Tuesday, November 22, 2016

The Price Gap: Car Insurance

When you think about money and the role gender plays, most people will reflect on the pay wage gap where women generally make 80 percent of what men are paid (Miller, 2016); but did you know, there is also a gap in the amount men versus women pay for car insurance? Commonly, males have higher car insurance rates than females.
Some of the factors insurance companies take into consideration when calculating one’s rates include their car, driving record, credit history, age, and gender – with gender holding more weight in younger drivers. Some of the influencers of the pricing gap according to the link provided, are “the types of cars typically chosen by men, the frequency of accidents among women versus men, gender-based statistics on risky driving behavior, and the average number of miles driven by women vs. men.”

***Statistics provided by the Insurance Institute for Highway Safety ***
•71% of all car accident-related deaths in 2012 were males.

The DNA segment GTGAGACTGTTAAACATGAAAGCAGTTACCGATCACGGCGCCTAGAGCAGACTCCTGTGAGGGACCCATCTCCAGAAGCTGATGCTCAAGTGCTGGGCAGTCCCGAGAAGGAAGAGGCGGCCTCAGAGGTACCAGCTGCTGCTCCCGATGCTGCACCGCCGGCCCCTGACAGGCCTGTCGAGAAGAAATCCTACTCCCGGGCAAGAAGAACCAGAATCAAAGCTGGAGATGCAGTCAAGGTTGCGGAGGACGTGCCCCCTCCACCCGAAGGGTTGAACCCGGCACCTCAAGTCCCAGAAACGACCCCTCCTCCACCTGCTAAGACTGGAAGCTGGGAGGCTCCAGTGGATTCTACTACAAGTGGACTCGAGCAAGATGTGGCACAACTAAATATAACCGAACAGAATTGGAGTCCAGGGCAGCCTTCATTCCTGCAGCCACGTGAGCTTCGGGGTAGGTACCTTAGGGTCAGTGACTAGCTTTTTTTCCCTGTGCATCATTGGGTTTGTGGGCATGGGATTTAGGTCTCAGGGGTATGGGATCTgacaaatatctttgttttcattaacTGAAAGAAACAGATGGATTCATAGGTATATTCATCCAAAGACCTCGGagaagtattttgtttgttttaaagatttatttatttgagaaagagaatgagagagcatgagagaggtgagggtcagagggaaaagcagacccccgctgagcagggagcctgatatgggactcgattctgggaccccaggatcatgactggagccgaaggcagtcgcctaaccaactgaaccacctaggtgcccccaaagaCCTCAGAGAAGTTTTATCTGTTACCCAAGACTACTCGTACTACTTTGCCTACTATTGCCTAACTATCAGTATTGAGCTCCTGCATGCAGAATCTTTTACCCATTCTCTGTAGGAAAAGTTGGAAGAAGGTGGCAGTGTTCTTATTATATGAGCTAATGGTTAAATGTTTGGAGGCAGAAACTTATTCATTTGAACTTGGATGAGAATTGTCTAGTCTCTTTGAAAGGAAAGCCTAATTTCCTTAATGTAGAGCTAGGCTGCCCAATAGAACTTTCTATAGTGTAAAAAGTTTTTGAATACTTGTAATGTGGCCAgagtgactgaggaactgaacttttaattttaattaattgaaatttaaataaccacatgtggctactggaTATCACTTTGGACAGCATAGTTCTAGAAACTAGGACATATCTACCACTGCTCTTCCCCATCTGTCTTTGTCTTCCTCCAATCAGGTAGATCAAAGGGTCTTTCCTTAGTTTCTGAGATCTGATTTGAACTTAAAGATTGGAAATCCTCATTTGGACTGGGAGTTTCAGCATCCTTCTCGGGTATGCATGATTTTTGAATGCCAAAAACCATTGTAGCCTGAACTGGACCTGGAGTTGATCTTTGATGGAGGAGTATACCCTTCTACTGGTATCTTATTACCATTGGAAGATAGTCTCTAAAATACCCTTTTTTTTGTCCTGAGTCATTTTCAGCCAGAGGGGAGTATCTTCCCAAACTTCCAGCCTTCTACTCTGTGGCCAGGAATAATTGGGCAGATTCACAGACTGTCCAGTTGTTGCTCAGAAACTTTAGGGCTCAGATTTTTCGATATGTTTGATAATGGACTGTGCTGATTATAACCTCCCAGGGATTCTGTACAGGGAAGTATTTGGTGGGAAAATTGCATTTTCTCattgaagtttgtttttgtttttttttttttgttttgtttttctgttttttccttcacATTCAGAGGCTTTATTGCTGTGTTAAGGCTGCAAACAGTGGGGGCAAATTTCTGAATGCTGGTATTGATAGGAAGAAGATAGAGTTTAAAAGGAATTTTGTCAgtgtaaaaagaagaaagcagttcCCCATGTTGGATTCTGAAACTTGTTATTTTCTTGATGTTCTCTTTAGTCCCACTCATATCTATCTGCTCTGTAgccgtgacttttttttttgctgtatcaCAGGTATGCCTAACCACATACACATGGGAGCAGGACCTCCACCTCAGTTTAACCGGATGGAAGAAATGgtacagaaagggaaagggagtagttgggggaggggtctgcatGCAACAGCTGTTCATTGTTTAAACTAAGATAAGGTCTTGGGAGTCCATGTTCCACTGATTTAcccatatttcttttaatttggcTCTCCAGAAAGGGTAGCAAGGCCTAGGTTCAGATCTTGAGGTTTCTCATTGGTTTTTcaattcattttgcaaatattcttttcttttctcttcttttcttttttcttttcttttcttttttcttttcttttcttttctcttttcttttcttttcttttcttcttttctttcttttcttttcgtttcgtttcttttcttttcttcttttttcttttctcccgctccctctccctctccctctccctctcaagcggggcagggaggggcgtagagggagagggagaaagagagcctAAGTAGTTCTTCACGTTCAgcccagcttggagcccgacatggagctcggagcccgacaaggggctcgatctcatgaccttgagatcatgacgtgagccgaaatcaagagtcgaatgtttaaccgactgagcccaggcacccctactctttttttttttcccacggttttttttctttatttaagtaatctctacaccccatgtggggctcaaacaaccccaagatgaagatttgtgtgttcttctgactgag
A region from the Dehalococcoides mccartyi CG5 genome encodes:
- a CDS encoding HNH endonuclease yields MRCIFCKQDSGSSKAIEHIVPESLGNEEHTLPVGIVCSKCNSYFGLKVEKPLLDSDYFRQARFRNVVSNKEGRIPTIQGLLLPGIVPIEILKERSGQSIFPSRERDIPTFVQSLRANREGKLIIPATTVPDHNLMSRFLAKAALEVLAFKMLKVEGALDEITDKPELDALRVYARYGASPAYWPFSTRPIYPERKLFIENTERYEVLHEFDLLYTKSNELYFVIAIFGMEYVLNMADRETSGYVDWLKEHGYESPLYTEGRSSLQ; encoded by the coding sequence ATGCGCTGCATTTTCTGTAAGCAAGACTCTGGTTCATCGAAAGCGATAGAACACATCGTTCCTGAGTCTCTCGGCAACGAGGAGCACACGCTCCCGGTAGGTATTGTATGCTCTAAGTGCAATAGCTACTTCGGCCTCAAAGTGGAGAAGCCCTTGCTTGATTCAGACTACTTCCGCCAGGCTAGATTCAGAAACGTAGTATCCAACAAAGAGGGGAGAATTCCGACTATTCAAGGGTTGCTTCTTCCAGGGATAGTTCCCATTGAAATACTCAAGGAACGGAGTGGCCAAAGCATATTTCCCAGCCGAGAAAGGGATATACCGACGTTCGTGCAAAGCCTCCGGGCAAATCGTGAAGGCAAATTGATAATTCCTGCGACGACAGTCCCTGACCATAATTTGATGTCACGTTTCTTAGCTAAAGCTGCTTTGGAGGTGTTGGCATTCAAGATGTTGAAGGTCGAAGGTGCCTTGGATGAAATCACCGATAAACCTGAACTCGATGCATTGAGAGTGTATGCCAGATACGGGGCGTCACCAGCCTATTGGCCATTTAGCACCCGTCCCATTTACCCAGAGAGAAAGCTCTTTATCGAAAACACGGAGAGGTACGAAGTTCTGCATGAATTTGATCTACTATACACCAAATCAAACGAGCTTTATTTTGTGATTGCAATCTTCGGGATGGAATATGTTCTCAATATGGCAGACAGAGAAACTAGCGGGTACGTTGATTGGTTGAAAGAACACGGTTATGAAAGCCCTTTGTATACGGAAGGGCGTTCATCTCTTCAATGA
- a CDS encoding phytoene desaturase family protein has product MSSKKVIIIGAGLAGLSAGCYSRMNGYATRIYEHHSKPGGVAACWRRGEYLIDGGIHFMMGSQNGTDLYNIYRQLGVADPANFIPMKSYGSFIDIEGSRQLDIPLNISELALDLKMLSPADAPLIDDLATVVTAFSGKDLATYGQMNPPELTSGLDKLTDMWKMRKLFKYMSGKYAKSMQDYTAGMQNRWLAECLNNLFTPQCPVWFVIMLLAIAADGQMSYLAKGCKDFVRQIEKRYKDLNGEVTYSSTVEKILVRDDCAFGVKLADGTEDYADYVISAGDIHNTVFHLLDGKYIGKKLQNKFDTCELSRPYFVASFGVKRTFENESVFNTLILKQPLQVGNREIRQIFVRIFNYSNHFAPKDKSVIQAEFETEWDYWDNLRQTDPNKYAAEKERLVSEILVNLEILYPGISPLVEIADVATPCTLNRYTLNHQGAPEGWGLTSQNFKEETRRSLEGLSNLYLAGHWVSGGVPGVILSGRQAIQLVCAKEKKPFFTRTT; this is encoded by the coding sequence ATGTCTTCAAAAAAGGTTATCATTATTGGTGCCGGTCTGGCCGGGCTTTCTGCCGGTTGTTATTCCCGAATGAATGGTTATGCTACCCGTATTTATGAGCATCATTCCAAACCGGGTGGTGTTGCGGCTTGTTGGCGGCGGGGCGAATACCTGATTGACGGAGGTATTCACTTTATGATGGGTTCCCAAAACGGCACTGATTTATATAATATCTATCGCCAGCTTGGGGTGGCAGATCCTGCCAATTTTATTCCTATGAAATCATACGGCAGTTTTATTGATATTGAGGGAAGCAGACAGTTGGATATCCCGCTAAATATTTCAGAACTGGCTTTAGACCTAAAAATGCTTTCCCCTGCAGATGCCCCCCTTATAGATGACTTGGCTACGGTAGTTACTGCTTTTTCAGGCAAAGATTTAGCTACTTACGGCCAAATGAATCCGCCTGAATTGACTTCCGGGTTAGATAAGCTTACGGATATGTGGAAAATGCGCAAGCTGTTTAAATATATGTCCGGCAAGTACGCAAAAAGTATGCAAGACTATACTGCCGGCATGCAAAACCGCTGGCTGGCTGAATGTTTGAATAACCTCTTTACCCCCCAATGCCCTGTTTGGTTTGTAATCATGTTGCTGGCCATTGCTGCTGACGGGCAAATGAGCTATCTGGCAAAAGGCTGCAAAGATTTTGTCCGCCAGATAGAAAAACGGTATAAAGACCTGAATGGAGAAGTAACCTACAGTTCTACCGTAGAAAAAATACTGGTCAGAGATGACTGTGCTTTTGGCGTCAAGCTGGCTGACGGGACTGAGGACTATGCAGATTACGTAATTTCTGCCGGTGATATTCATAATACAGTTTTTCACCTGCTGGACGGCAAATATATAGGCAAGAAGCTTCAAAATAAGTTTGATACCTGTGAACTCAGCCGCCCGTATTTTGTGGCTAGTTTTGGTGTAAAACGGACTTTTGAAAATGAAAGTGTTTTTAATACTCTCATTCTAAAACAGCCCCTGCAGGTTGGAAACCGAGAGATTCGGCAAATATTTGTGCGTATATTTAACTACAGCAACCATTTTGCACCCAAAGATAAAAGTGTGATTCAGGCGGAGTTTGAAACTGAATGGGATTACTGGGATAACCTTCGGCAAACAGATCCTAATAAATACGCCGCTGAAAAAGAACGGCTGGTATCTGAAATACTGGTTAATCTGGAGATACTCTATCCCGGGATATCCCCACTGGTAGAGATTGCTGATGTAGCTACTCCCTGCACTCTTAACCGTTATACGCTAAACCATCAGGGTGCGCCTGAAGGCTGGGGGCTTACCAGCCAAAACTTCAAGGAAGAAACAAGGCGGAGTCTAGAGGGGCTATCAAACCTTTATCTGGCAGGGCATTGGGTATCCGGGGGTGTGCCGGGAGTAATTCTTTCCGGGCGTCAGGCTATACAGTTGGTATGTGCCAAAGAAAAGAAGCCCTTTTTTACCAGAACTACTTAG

•The number of drivers who died in a fatal car accident was 50% higher for men than women in 2008.
•Men are much more likely to have been under the influence of alcohol in a fatal crash. In 2012, 38% of fatally injured male drivers had BACs of over 0.08%, as compared to 20% of fatally injured female drivers.
•Seat belt use was observed in 88% of female front seat occupants, as compared to 84% of male front seat occupants.
•In 2012, 23% of male drivers who were involved in fatal accidents were speeding at the time of the accident, while 14% of women involved in fatal crashes were doing the same.

The reality behind the numbers-
What are these numbers really saying? They are simply reflective of the increased risk-taking behavior and importance placed on shallow values aspects of masculinity. At a young age, the social approval (or pressure) that comes with having a car, especially a nice one, obviously proves dangerous for the measure of one’s masculinity is usually determined by peer groups.
I understand the maturity component my parents often spoke of that came with having a car. Not giving in to social pressures to drive and act recklessly may be the difference of life or death on the roads, and the price gap in insurance reflects that males generally are more likely that females to be irresponsible.



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